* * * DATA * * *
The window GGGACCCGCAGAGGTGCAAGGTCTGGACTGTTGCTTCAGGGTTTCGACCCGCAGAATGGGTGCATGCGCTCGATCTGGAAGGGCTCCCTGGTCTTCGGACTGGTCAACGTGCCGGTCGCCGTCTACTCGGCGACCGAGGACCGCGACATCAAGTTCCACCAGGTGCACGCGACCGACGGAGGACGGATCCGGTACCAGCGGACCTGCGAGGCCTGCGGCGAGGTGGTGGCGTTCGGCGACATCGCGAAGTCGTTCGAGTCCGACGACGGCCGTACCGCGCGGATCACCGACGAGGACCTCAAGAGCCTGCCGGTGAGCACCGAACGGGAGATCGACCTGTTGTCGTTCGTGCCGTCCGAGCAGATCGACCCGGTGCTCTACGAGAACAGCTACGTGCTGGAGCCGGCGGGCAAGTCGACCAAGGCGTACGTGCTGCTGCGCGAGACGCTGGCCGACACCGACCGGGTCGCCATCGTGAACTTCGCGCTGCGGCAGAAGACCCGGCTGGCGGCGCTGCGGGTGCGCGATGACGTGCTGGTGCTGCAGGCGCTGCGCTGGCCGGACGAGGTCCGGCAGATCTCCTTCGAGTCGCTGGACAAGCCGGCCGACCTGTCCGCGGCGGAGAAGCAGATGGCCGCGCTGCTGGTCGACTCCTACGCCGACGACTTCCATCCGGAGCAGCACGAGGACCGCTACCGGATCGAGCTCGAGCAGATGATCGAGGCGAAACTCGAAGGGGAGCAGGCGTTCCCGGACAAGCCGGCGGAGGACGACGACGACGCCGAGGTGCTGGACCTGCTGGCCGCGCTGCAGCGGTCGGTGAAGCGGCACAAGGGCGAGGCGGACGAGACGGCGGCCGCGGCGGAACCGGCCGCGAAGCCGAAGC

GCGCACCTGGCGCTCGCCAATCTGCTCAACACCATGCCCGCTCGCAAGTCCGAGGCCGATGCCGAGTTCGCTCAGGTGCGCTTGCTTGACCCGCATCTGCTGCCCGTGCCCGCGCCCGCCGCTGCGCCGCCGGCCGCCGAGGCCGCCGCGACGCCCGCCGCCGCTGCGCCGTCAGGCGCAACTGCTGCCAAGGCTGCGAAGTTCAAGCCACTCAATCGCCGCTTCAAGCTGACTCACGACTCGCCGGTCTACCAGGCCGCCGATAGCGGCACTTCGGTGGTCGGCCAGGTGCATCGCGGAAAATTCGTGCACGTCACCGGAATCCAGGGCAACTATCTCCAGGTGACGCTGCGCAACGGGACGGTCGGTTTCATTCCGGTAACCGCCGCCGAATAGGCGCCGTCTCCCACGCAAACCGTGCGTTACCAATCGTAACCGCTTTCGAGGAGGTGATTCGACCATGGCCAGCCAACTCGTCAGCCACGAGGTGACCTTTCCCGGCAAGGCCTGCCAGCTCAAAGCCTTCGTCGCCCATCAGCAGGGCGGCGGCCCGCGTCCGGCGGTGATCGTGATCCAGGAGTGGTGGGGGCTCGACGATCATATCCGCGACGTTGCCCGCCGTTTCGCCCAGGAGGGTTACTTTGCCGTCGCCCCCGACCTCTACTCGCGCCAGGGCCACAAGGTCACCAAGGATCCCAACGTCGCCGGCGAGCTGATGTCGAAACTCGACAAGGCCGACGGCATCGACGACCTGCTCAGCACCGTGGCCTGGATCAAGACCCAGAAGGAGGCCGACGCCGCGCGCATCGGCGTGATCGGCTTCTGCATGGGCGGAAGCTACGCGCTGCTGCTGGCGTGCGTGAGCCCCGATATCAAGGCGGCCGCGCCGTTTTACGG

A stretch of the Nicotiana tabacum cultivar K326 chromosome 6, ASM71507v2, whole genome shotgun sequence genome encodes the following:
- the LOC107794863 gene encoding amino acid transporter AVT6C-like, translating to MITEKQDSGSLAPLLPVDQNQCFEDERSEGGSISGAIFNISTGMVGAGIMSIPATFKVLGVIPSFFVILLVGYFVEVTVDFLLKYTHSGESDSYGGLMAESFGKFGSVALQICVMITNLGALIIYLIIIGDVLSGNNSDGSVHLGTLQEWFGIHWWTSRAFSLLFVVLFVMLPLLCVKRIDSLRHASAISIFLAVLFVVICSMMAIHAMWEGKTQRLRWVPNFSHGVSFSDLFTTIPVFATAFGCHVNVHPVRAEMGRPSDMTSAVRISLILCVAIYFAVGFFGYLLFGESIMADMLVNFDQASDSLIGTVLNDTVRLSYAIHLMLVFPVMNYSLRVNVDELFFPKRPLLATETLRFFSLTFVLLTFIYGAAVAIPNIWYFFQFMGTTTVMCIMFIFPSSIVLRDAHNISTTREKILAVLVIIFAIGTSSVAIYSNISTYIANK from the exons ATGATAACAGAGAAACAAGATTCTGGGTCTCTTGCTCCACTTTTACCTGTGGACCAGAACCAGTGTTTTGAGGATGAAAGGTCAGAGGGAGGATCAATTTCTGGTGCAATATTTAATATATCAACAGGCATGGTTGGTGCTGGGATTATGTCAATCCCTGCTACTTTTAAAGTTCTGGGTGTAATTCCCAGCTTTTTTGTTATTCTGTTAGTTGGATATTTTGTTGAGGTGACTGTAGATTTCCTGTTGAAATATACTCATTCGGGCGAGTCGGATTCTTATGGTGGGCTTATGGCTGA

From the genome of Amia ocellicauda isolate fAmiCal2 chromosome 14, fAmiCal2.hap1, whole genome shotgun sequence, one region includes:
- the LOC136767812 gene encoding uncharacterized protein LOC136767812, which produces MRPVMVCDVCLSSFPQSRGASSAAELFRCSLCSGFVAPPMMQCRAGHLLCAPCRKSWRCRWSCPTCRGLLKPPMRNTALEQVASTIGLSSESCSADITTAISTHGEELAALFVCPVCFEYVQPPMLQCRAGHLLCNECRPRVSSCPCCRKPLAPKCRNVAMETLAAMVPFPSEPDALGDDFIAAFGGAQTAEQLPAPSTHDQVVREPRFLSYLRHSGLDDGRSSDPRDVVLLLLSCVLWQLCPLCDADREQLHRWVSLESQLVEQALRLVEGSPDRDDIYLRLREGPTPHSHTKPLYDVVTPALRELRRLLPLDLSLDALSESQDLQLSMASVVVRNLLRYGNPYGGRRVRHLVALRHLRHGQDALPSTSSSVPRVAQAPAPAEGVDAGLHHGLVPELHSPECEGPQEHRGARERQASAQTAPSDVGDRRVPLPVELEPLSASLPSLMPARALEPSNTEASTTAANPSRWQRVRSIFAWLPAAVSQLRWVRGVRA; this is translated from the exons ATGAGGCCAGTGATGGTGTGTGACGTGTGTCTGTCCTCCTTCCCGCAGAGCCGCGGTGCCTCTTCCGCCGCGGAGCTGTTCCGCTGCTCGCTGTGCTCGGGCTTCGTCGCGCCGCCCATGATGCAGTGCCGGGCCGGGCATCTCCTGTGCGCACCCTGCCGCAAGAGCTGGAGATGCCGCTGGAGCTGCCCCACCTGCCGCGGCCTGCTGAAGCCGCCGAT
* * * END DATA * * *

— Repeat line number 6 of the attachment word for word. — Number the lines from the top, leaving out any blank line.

- the LOC136767812 gene encoding uncharacterized protein LOC136767812, which produces MRPVMVCDVCLSSFPQSRGASSAAELFRCSLCSGFVAPPMMQCRAGHLLCAPCRKSWRCRWSCPTCRGLLKPPMRNTALEQVASTIGLSSESCSADITTAISTHGEELAALFVCPVCFEYVQPPMLQCRAGHLLCNECRPRVSSCPCCRKPLAPKCRNVAMETLAAMVPFPSEPDALGDDFIAAFGGAQTAEQLPAPSTHDQVVREPRFLSYLRHSGLDDGRSSDPRDVVLLLLSCVLWQLCPLCDADREQLHRWVSLESQLVEQALRLVEGSPDRDDIYLRLREGPTPHSHTKPLYDVVTPALRELRRLLPLDLSLDALSESQDLQLSMASVVVRNLLRYGNPYGGRRVRHLVALRHLRHGQDALPSTSSSVPRVAQAPAPAEGVDAGLHHGLVPELHSPECEGPQEHRGARERQASAQTAPSDVGDRRVPLPVELEPLSASLPSLMPARALEPSNTEASTTAANPSRWQRVRSIFAWLPAAVSQLRWVRGVRA; this is translated from the exons ATGAGGCCAGTGATGGTGTGTGACGTGTGTCTGTCCTCCTTCCCGCAGAGCCGCGGTGCCTCTTCCGCCGCGGAGCTGTTCCGCTGCTCGCTGTGCTCGGGCTTCGTCGCGCCGCCCATGATGCAGTGCCGGGCCGGGCATCTCCTGTGCGCACCCTGCCGCAAGAGCTGGAGATGCCGCTGGAGCTGCCCCACCTGCCGCGGCCTGCTGAAGCCGCCGAT